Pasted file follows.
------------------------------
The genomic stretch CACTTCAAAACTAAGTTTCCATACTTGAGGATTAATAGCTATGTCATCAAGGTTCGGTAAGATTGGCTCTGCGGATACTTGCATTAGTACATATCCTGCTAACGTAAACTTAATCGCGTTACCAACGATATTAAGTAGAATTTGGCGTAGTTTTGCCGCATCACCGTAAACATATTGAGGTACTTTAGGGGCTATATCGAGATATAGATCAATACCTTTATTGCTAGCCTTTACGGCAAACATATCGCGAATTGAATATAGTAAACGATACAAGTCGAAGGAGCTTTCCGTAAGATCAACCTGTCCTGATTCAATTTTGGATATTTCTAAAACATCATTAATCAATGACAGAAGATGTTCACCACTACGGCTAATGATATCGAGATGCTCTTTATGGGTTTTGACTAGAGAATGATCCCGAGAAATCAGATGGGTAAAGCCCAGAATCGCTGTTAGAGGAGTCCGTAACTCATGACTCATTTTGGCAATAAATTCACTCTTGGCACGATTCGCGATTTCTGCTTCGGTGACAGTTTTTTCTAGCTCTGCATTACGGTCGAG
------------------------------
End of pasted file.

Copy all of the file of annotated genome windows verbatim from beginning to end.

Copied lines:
The genomic stretch CACTTCAAAACTAAGTTTCCATACTTGAGGATTAATAGCTATGTCATCAAGGTTCGGTAAGATTGGCTCTGCGGATACTTGCATTAGTACATATCCTGCTAACGTAAACTTAATCGCGTTACCAACGATATTAAGTAGAATTTGGCGTAGTTTTGCCGCATCACCGTAAACATATTGAGGTACTTTAGGGGCTATATCGAGATATAGATCAATACCTTTATTGCTAGCCTTTACGGCAAACATATCGCGAATTGAATATAGTAAACGATACAAGTCGAAGGAGCTTTCCGTAAGATCAACCTGTCCTGATTCAATTTTGGATATTTCTAAAACATCATTAATCAATGACAGAAGATGTTCACCACTACGGCTAATGATATCGAGATGCTCTTTATGGGTTTTGACTAGAGAATGATCCCGAGAAATCAGATGGGTAAAGCCCAGAATCGCTGTTAGAGGAGTCCGTAACTCATGACTCATTTTGGCAATAAATTCACTCTTGGCACGATTCGCGATTTCTGCTTCGGTGACAGTTTTTTCTAGCTCTGCATTACGGTCGAG